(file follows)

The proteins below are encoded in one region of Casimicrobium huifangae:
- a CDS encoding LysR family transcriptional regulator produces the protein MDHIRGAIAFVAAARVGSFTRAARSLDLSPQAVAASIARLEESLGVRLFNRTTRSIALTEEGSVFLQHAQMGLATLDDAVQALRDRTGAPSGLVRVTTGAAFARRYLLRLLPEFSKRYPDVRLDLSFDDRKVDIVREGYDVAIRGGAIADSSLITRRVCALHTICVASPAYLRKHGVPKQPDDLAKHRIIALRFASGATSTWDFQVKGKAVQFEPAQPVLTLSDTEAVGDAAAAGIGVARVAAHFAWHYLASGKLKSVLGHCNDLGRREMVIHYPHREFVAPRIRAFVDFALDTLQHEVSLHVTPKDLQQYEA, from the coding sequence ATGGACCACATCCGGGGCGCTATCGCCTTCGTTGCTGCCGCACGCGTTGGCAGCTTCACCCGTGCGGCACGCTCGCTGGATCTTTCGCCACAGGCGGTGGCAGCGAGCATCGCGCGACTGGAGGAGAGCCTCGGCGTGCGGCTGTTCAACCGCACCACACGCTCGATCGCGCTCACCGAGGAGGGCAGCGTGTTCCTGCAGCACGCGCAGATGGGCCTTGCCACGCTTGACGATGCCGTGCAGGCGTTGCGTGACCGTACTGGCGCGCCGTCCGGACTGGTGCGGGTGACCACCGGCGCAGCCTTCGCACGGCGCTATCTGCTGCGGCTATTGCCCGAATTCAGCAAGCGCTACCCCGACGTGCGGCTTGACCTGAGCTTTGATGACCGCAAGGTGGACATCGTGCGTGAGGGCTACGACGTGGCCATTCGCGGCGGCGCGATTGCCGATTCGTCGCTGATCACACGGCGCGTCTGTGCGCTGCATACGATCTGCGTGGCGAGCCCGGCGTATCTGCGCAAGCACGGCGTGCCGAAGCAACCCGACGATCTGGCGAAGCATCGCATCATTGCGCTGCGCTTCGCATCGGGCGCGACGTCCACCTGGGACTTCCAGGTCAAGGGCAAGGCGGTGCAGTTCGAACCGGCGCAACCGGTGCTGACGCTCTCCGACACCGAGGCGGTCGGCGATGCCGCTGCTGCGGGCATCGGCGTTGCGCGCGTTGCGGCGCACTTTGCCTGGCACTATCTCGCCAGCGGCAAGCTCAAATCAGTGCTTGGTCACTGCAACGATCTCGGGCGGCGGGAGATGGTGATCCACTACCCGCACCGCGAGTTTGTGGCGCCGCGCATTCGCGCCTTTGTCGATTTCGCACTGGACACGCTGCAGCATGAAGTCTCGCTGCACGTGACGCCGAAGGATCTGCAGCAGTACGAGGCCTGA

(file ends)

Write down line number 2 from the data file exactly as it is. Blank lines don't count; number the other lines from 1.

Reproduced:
- a CDS encoding LysR family transcriptional regulator produces the protein MDHIRGAIAFVAAARVGSFTRAARSLDLSPQAVAASIARLEESLGVRLFNRTTRSIALTEEGSVFLQHAQMGLATLDDAVQALRDRTGAPSGLVRVTTGAAFARRYLLRLLPEFSKRYPDVRLDLSFDDRKVDIVREGYDVAIRGGAIADSSLITRRVCALHTICVASPAYLRKHGVPKQPDDLAKHRIIALRFASGATSTWDFQVKGKAVQFEPAQPVLTLSDTEAVGDAAAAGIGVARVAAHFAWHYLASGKLKSVLGHCNDLGRREMVIHYPHREFVAPRIRAFVDFALDTLQHEVSLHVTPKDLQQYEA, from the coding sequence ATGGACCACATCCGGGGCGCTATCGCCTTCGTTGCTGCCGCACGCGTTGGCAGCTTCACCCGTGCGGCACGCTCGCTGGATCTTTCGCCACAGGCGGTGGCAGCGAGCATCGCGCGACTGGAGGAGAGCCTCGGCGTGCGGCTGTTCAACCGCACCACACGCTCGATCGCGCTCACCGAGGAGGGCAGCGTGTTCCTGCAGCACGCGCAGATGGGCCTTGCCACGCTTGACGATGCCGTGCAGGCGTTGCGTGACCGTACTGGCGCGCCGTCCGGACTGGTGCGGGTGACCACCGGCGCAGCCTTCGCACGGCGCTATCTGCTGCGGCTATTGCCCGAATTCAGCAAGCGCTACCCCGACGTGCGGCTTGACCTGAGCTTTGATGACCGCAAGGTGGACATCGTGCGTGAGGGCTACGACGTGGCCATTCGCGGCGGCGCGATTGCCGATTCGTCGCTGATCACACGGCGCGTCTGTGCGCTGCATACGATCTGCGTGGCGAGCCCGGCGTATCTGCGCAAGCACGGCGTGCCGAAGCAACCCGACGATCTGGCGAAGCATCGCATCATTGCGCTGCGCTTCGCATCGGGCGCGACGTCCACCTGGGACTTCCAGGTCAAGGGCAAGGCGGTGCAGTTCGAACCGGCGCAACCGGTGCTGACGCTCTCCGACACCGAGGCGGTCGGCGATGCCGCTGCTGCGGGCATCGGCGTTGCGCGCGTTGCGGCGCACTTTGCCTGGCACTATCTCGCCAGCGGCAAGCTCAAATCAGTGCTTGGTCACTGCAACGATCTCGGGCGGCGGGAGATGGTGATCCACTACCCGCACCGCGAGTTTGTGGCGCCGCGCATTCGCGCCTTTGTCGATTTCGCACTGGACACGCTGCAGCATGAAGTCTCGCTGCACGTGACGCCGAAGGATCTGCAGCAGTACGAGGCCTGA